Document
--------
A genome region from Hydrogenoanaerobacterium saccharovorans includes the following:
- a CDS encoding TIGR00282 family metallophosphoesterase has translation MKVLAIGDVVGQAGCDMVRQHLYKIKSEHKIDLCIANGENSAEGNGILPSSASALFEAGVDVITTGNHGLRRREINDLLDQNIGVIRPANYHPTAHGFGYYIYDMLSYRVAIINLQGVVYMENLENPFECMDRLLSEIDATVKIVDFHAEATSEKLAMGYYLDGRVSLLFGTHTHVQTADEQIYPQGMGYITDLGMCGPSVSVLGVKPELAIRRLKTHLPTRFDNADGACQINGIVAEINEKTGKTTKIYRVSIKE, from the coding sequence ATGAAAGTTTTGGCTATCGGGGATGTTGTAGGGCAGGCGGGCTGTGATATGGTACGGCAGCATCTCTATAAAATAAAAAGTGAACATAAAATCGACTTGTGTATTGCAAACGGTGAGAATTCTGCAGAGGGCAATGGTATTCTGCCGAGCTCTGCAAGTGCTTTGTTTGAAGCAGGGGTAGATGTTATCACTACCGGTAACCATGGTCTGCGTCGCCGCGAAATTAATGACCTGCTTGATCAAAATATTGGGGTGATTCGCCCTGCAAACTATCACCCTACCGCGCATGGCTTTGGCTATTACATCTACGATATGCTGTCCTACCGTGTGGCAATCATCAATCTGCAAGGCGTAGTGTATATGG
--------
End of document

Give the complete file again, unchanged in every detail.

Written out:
A genome region from Hydrogenoanaerobacterium saccharovorans includes the following:
- a CDS encoding TIGR00282 family metallophosphoesterase has translation MKVLAIGDVVGQAGCDMVRQHLYKIKSEHKIDLCIANGENSAEGNGILPSSASALFEAGVDVITTGNHGLRRREINDLLDQNIGVIRPANYHPTAHGFGYYIYDMLSYRVAIINLQGVVYMENLENPFECMDRLLSEIDATVKIVDFHAEATSEKLAMGYYLDGRVSLLFGTHTHVQTADEQIYPQGMGYITDLGMCGPSVSVLGVKPELAIRRLKTHLPTRFDNADGACQINGIVAEINEKTGKTTKIYRVSIKE, from the coding sequence ATGAAAGTTTTGGCTATCGGGGATGTTGTAGGGCAGGCGGGCTGTGATATGGTACGGCAGCATCTCTATAAAATAAAAAGTGAACATAAAATCGACTTGTGTATTGCAAACGGTGAGAATTCTGCAGAGGGCAATGGTATTCTGCCGAGCTCTGCAAGTGCTTTGTTTGAAGCAGGGGTAGATGTTATCACTACCGGTAACCATGGTCTGCGTCGCCGCGAAATTAATGACCTGCTTGATCAAAATATTGGGGTGATTCGCCCTGCAAACTATCACCCTACCGCGCATGGCTTTGGCTATTACATCTACGATATGCTGTCCTACCGTGTGGCAATCATCAATCTGCAAGGCGTAGTGTATATGG